There is no practical way to block 60 Hz magnetic fields in this application. What you have to do is avoid picking the up in the first place.

    Magnetic fields induce currents in wires. Specifically in loops of wire. The amount of interference is proportional to the size of the loop. Think of it like a net, the bigger the net, the more you "catch"

    So any loop of wire is susceptible to magnetic fields. A ground loop is no different. Doesn't matter that it is ground. Ground does not have magic properties. It isn't a giant black hole for all things electrical. It is just a name we give to an electrical point (node) that is referenced to actual ground (the Earth).

    So okay, we have a ground loop, a 60 Hz magnetic field from a nearby substation or just your house wiring, creates currents in this loop. Here;s why that is a problem.

    The currents induced in the house wiring don't matter, but part of that loop is you cables that carry your guitar signal. All wires have some resistance. So when these currents flow through the shields of your guitar cables, voltages are generated over the length of the cables. These voltages add directly to your guitar signal. Therefore you hear them.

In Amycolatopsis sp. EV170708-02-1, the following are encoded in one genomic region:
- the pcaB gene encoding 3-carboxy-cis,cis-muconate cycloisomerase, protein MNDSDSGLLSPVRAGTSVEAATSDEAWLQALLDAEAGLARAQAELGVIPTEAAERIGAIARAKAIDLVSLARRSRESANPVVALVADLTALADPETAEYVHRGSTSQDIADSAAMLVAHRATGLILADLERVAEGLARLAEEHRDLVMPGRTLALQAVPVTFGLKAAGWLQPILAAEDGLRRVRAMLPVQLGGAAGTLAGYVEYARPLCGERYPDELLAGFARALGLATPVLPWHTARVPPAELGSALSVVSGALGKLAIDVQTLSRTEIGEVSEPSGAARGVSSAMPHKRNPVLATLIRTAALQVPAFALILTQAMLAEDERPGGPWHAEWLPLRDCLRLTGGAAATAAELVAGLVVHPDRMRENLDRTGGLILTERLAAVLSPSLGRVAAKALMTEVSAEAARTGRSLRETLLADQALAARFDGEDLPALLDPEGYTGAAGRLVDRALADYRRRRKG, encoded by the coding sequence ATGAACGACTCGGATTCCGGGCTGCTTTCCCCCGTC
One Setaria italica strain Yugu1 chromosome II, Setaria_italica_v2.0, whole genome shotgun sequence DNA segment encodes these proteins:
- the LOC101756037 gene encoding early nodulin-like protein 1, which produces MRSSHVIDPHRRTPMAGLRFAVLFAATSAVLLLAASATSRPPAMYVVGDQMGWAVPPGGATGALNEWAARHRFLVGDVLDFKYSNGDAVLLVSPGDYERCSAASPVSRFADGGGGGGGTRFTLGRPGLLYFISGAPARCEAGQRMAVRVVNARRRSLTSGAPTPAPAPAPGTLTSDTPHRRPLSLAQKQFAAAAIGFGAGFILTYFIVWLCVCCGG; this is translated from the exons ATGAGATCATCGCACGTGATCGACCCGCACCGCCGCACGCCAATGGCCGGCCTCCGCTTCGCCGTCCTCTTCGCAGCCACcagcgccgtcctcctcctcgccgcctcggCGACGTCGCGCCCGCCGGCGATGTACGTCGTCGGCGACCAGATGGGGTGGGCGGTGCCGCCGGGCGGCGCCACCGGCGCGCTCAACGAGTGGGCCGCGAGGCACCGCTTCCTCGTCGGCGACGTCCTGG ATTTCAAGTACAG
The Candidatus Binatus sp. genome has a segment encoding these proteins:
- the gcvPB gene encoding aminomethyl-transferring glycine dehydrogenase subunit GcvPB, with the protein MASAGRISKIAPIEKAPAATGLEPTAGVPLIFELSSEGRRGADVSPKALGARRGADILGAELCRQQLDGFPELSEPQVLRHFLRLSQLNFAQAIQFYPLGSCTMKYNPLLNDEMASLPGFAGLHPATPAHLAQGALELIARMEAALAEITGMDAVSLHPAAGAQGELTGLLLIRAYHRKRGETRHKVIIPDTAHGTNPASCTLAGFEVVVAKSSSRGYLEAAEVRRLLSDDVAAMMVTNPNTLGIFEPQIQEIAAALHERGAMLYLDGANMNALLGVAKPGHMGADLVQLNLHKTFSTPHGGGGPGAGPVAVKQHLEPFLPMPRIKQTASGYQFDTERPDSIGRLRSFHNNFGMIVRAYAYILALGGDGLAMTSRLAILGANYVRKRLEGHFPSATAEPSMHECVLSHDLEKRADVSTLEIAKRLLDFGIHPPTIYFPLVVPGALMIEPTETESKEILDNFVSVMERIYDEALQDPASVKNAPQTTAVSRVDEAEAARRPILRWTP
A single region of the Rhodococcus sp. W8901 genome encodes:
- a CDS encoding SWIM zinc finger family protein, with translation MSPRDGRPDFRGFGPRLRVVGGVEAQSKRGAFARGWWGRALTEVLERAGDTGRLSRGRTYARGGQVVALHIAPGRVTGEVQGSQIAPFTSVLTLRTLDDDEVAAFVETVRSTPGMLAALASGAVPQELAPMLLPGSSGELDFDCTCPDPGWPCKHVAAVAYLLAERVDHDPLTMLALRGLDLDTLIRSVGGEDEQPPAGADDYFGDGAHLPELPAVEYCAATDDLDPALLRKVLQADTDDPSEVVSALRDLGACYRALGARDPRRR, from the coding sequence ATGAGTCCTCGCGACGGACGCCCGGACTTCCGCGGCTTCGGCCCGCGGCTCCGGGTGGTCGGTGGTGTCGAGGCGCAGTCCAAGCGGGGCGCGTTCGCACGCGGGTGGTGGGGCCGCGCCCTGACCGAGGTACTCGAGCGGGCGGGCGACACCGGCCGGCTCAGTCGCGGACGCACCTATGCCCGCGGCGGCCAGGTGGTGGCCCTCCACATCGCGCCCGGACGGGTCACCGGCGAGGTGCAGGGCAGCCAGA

So if you don't have a loop, you can't have these currents, and they won't create voltages that add to your signal. So get rid of these loops.

    In the example, above, with a pedal board, the best thing to do is get an optically coupled pedal board power supply. This is a supply where the power plugs going to each pedal, do not have a connection to ground. It's pretty much like each pedal is being powered by a battery. The pedal board supply itself still plugs into the AC ground, but DC outputs of the supply are all floating (not referenced to ground).